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Searching for spirituality, religion as radical practice

I identify as religious. My father comes from a long line of Irish-Catholics; he and my mother, who was raised Lutheran, decided to raise my sisters and me in the Catholic Church. In high school, my religious identity became an active choice: even when my parents took breaks from going to church, I would drive myself.

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Hot dog eating contest draws hungry student crowd

Two men, four dogs, one champion. The inaugural Helmreich House Hot Dog Eating Contest ended in a tie Saturday afternoon, forcing an electrifying overtime period from which a winner emerged, much to the delight of dozens of raucous students gathered in the residence’s living room.

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Brunswick restaurant opens with twist on the classics

With its elegant interior, locally-sourced ingredients and a pared-down menu, Maine St. Steak and Oyster strives to create a casual ambience with high-end versions of classic dishes. The restaurant, which opened last Thursday, saw a busy first weekend and looks forward to an exciting future on Brunswick’s Maine Street.

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Talk of the Quad

Reckoning with Bowdoin’s elitism

As a sports fan, I am not someone who is offended easily. I believe in boo-ing a bad ref and have no problem with a rowdy crowd. I was at Fenway Park for Alex Rodriguez’s final game in Boston, and I made it on to the big screen holding a giant asterisk, in an attempt to remind Rodriguez of his impending legacy as a cheater.

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Where are the women of color in ‘Modern Love’?

The first episode of Amazon Prime’s “Modern Love,” “When the Doorman is Your Main Man,” tells the story of Maggie, a single woman in New York who becomes pregnant. Despite the pregnancy being unplanned and the fact that the father declines involvement in the baby’s life, Maggie chooses to move forward as a single mother with some help from her doorman, who offers her unwavering support and guidance.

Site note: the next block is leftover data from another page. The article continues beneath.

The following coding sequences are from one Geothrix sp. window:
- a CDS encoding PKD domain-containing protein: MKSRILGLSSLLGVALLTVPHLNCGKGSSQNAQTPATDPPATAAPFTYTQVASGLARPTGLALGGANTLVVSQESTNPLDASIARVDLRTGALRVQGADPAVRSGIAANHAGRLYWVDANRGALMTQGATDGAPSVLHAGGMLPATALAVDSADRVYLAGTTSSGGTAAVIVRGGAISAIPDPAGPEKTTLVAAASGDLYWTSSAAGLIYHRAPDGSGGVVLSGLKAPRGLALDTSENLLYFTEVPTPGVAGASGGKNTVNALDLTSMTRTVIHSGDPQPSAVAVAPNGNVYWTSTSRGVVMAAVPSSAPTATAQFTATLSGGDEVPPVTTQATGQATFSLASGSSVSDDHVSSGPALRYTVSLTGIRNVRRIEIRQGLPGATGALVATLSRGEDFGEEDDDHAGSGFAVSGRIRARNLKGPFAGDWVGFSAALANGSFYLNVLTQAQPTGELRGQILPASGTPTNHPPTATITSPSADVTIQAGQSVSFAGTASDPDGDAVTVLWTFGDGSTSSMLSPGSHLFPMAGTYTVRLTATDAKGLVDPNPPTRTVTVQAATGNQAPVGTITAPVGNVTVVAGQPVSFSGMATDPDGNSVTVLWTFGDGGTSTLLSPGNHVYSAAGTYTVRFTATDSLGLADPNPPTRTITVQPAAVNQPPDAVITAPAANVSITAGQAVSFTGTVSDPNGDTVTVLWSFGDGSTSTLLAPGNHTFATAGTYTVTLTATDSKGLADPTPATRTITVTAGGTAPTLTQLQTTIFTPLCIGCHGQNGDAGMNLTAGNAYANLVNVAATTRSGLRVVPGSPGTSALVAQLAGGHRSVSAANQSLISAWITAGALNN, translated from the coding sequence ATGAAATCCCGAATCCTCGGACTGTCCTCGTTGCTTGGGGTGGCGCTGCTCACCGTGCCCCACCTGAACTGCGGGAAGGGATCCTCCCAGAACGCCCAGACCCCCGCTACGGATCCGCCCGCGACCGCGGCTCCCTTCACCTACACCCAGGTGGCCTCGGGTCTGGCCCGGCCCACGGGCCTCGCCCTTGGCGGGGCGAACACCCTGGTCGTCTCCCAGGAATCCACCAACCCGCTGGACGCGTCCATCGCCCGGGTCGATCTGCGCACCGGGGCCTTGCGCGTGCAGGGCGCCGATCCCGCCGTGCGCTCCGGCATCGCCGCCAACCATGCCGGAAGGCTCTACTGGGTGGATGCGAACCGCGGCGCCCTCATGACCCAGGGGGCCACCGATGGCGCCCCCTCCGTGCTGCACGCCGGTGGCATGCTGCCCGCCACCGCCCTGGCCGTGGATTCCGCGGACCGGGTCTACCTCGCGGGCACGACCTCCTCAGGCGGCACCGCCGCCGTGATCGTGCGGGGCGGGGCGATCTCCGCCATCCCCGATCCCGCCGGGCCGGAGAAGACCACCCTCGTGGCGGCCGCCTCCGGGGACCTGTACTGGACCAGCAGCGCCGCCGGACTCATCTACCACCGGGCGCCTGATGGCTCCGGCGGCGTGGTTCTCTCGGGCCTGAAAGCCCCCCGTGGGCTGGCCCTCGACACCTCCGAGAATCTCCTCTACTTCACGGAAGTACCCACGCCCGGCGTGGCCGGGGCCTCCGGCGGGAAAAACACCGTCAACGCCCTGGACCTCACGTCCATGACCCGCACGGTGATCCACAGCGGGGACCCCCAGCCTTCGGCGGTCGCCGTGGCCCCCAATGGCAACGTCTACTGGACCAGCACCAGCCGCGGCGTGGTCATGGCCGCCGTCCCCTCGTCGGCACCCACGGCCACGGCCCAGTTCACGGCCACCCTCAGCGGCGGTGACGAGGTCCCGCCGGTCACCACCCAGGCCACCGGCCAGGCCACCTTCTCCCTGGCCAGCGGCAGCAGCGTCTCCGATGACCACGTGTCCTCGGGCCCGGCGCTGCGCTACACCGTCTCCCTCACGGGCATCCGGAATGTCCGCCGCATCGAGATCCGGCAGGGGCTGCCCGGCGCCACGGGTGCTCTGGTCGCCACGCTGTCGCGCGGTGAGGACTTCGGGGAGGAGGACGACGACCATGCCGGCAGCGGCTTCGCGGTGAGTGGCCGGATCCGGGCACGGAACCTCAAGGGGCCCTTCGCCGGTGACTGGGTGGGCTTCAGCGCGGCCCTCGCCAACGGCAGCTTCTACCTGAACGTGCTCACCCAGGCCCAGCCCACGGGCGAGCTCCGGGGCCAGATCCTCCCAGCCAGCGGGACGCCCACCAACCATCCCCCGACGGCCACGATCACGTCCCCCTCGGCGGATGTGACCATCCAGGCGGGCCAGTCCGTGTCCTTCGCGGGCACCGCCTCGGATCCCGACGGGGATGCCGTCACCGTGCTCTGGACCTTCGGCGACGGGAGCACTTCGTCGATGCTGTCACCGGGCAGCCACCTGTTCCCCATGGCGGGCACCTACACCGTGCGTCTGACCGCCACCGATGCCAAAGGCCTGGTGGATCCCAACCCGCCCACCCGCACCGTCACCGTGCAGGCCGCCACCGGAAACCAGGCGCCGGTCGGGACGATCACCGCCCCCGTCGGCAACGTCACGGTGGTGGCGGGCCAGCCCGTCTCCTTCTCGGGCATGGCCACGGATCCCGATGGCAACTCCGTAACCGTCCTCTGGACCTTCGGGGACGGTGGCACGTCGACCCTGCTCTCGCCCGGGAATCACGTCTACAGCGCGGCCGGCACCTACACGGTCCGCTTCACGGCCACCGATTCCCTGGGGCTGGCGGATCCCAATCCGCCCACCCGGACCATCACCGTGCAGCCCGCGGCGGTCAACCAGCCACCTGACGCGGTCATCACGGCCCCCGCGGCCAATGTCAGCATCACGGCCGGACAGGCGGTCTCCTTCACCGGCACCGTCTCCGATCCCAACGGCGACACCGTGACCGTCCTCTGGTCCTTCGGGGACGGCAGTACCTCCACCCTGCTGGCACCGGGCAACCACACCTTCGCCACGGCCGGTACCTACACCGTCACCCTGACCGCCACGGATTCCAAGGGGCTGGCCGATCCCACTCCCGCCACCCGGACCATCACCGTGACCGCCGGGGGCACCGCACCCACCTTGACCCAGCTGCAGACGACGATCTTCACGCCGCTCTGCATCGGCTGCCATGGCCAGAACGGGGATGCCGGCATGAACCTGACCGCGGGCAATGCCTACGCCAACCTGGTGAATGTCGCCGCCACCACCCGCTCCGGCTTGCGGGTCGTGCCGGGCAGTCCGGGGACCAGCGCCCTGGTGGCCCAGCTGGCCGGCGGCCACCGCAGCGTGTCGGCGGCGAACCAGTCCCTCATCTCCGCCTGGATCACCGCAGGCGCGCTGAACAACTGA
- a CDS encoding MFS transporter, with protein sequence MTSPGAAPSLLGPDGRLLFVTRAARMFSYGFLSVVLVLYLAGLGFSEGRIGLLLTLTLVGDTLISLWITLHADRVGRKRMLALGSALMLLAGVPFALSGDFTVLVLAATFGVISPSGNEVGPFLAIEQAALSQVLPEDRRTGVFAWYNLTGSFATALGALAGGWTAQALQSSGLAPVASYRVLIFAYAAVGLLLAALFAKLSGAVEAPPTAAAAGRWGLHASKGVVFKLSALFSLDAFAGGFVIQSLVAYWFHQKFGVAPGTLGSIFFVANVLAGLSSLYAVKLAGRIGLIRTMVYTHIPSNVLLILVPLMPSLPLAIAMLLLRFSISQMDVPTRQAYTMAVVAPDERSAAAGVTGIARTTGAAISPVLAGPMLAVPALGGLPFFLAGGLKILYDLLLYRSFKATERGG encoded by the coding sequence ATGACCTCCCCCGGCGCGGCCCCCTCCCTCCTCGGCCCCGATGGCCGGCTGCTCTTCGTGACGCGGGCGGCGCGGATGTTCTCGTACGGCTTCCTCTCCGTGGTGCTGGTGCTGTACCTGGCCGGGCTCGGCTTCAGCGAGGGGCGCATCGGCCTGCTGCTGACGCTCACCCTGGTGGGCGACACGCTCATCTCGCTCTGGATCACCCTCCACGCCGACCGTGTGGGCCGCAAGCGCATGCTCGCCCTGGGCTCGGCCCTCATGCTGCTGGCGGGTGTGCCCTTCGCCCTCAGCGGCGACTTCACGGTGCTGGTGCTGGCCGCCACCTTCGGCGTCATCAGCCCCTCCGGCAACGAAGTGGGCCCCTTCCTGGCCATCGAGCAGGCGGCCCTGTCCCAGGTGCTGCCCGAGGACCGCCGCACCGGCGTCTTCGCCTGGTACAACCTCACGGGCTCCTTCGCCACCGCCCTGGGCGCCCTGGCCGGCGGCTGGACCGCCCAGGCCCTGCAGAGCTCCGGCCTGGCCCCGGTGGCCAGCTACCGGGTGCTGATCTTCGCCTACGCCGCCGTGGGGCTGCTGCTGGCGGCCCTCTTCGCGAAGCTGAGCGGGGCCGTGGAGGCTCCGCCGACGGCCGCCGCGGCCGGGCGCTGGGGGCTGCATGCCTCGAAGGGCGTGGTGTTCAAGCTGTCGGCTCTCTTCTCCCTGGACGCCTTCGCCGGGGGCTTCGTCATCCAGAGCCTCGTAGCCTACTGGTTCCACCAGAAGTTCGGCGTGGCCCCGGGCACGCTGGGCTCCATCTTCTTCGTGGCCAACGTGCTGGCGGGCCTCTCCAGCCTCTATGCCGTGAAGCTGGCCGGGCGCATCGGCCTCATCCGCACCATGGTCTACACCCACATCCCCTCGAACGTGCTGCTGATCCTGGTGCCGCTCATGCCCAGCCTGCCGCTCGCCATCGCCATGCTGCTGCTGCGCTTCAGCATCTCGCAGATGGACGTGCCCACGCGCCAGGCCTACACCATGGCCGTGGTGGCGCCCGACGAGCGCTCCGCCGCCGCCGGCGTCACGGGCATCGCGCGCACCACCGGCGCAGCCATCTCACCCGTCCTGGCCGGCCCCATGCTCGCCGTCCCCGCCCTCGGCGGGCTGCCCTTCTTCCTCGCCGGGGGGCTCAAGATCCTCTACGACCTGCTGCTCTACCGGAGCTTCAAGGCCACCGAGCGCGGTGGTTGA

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Edwards ’22 to publish book in July

On the evening of November 8, 2016, Donald Trump was elected president. The next morning, school was the last place self-described progressive Morgan Edwards ’22 wanted to be. In Frostburg, Md., where Edwards grew up, around 80 percent of residents were Trump supporters.

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Academic department coordinators work to support students and faculty in teaching and learning

“There’s my dream team right there,” History Department Academic Coordinator Rebecca Banks said, smiling and pointing to a picture of two students hanging on the wall in her office. “The students are fabulous. I usually have one or two student workers a semester, and I love them.” Bowdoin’s academic department coordinators take on a wide range of responsibilities, from working directly with students and faculty and managing course materials, to planning events for majors, bringing speakers to campus and helping hire new faculty members.

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Always in bloom, Pretty Flowers changes with the seasons

When you walk into Amy Maloney’s house, it looks like any ordinary house. Magnets, pictures and notes cling to the fridge, art hangs from the wall and light streams in from the windows. There are three cups on the kitchen table, each full of pencils sorted by color, with a large sheet of paper showing Maloney’s latest landscape design laid out beside them.

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Collecting stories, increasing disability awareness

In just over a week, the busy hallways and quiet study nooks of the College will have a new addition: a collection of stories from the Bowdoin community relating to disability hung all across campus. In hopes of increasing visibility on International Day of Persons with Disabilities (IDPWD) on December 3, the DisAbled Students Association (DASA) is asking faculty, students and staff to contribute submissions expressing their own experiences or those of friends and loved ones.